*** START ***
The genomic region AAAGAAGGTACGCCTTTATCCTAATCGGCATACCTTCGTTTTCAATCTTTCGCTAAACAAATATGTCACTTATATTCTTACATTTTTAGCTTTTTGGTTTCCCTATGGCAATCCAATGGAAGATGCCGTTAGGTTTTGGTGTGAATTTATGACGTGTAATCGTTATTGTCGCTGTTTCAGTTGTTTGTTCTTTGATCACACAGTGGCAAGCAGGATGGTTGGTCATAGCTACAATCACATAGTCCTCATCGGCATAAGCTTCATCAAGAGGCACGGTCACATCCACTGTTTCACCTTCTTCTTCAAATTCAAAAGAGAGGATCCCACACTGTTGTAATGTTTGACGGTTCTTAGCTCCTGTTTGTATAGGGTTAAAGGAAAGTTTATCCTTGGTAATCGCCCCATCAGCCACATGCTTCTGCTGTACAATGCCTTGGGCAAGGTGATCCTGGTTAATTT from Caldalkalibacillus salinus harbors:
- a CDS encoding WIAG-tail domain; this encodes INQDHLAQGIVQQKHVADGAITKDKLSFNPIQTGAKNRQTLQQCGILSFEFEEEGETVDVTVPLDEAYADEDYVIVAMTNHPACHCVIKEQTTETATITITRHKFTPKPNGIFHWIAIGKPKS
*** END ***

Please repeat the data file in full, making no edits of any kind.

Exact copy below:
The genomic region AAAGAAGGTACGCCTTTATCCTAATCGGCATACCTTCGTTTTCAATCTTTCGCTAAACAAATATGTCACTTATATTCTTACATTTTTAGCTTTTTGGTTTCCCTATGGCAATCCAATGGAAGATGCCGTTAGGTTTTGGTGTGAATTTATGACGTGTAATCGTTATTGTCGCTGTTTCAGTTGTTTGTTCTTTGATCACACAGTGGCAAGCAGGATGGTTGGTCATAGCTACAATCACATAGTCCTCATCGGCATAAGCTTCATCAAGAGGCACGGTCACATCCACTGTTTCACCTTCTTCTTCAAATTCAAAAGAGAGGATCCCACACTGTTGTAATGTTTGACGGTTCTTAGCTCCTGTTTGTATAGGGTTAAAGGAAAGTTTATCCTTGGTAATCGCCCCATCAGCCACATGCTTCTGCTGTACAATGCCTTGGGCAAGGTGATCCTGGTTAATTT from Caldalkalibacillus salinus harbors:
- a CDS encoding WIAG-tail domain; this encodes INQDHLAQGIVQQKHVADGAITKDKLSFNPIQTGAKNRQTLQQCGILSFEFEEEGETVDVTVPLDEAYADEDYVIVAMTNHPACHCVIKEQTTETATITITRHKFTPKPNGIFHWIAIGKPKS